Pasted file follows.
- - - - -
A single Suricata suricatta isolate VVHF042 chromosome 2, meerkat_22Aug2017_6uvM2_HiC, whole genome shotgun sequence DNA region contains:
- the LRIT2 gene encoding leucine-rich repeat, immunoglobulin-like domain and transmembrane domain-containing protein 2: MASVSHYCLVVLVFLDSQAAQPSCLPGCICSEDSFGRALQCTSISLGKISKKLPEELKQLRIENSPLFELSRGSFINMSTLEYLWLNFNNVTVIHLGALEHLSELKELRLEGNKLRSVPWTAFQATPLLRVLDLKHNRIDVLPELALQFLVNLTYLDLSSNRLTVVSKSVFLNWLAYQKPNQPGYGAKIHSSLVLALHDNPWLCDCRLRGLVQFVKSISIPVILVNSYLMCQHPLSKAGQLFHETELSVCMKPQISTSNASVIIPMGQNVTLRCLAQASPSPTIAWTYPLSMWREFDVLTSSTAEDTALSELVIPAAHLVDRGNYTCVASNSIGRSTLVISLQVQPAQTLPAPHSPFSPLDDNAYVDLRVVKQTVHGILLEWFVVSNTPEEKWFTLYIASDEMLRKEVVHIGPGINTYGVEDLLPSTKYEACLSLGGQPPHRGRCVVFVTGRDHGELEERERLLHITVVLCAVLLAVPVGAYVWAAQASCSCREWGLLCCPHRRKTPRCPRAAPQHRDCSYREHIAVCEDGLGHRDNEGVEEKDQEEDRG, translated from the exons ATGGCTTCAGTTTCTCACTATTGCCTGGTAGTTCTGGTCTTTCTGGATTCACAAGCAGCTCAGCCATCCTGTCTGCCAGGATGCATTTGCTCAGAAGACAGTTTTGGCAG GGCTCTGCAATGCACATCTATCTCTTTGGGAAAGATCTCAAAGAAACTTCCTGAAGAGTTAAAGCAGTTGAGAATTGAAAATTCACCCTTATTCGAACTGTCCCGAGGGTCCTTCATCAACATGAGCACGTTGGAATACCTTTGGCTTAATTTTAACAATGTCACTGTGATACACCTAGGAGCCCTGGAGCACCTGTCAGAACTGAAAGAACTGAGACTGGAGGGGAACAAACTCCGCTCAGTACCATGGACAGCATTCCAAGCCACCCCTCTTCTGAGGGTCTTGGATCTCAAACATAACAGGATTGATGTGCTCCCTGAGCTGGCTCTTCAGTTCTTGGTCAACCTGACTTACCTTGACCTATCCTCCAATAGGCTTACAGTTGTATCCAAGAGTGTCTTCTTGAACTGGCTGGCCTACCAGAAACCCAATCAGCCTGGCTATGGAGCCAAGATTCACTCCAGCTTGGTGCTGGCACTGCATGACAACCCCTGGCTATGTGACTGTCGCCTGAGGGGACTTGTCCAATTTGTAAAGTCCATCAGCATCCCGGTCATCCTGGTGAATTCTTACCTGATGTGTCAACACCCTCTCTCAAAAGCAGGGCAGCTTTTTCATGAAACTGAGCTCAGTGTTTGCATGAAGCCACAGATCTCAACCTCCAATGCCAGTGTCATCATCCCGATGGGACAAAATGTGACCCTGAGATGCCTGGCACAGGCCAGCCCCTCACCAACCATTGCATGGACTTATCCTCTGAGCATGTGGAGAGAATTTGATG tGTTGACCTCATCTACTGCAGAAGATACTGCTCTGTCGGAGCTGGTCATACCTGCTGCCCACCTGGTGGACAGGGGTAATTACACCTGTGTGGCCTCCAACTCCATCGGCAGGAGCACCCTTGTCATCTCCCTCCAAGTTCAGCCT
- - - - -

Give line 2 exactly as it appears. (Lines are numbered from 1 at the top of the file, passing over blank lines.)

- the LRIT2 gene encoding leucine-rich repeat, immunoglobulin-like domain and transmembrane domain-containing protein 2: MASVSHYCLVVLVFLDSQAAQPSCLPGCICSEDSFGRALQCTSISLGKISKKLPEELKQLRIENSPLFELSRGSFINMSTLEYLWLNFNNVTVIHLGALEHLSELKELRLEGNKLRSVPWTAFQATPLLRVLDLKHNRIDVLPELALQFLVNLTYLDLSSNRLTVVSKSVFLNWLAYQKPNQPGYGAKIHSSLVLALHDNPWLCDCRLRGLVQFVKSISIPVILVNSYLMCQHPLSKAGQLFHETELSVCMKPQISTSNASVIIPMGQNVTLRCLAQASPSPTIAWTYPLSMWREFDVLTSSTAEDTALSELVIPAAHLVDRGNYTCVASNSIGRSTLVISLQVQPAQTLPAPHSPFSPLDDNAYVDLRVVKQTVHGILLEWFVVSNTPEEKWFTLYIASDEMLRKEVVHIGPGINTYGVEDLLPSTKYEACLSLGGQPPHRGRCVVFVTGRDHGELEERERLLHITVVLCAVLLAVPVGAYVWAAQASCSCREWGLLCCPHRRKTPRCPRAAPQHRDCSYREHIAVCEDGLGHRDNEGVEEKDQEEDRG, translated from the exons ATGGCTTCAGTTTCTCACTATTGCCTGGTAGTTCTGGTCTTTCTGGATTCACAAGCAGCTCAGCCATCCTGTCTGCCAGGATGCATTTGCTCAGAAGACAGTTTTGGCAG GGCTCTGCAATGCACATCTATCTCTTTGGGAAAGATCTCAAAGAAACTTCCTGAAGAGTTAAAGCAGTTGAGAATTGAAAATTCACCCTTATTCGAACTGTCCCGAGGGTCCTTCATCAACATGAGCACGTTGGAATACCTTTGGCTTAATTTTAACAATGTCACTGTGATACACCTAGGAGCCCTGGAGCACCTGTCAGAACTGAAAGAACTGAGACTGGAGGGGAACAAACTCCGCTCAGTACCATGGACAGCATTCCAAGCCACCCCTCTTCTGAGGGTCTTGGATCTCAAACATAACAGGATTGATGTGCTCCCTGAGCTGGCTCTTCAGTTCTTGGTCAACCTGACTTACCTTGACCTATCCTCCAATAGGCTTACAGTTGTATCCAAGAGTGTCTTCTTGAACTGGCTGGCCTACCAGAAACCCAATCAGCCTGGCTATGGAGCCAAGATTCACTCCAGCTTGGTGCTGGCACTGCATGACAACCCCTGGCTATGTGACTGTCGCCTGAGGGGACTTGTCCAATTTGTAAAGTCCATCAGCATCCCGGTCATCCTGGTGAATTCTTACCTGATGTGTCAACACCCTCTCTCAAAAGCAGGGCAGCTTTTTCATGAAACTGAGCTCAGTGTTTGCATGAAGCCACAGATCTCAACCTCCAATGCCAGTGTCATCATCCCGATGGGACAAAATGTGACCCTGAGATGCCTGGCACAGGCCAGCCCCTCACCAACCATTGCATGGACTTATCCTCTGAGCATGTGGAGAGAATTTGATG tGTTGACCTCATCTACTGCAGAAGATACTGCTCTGTCGGAGCTGGTCATACCTGCTGCCCACCTGGTGGACAGGGGTAATTACACCTGTGTGGCCTCCAACTCCATCGGCAGGAGCACCCTTGTCATCTCCCTCCAAGTTCAGCCT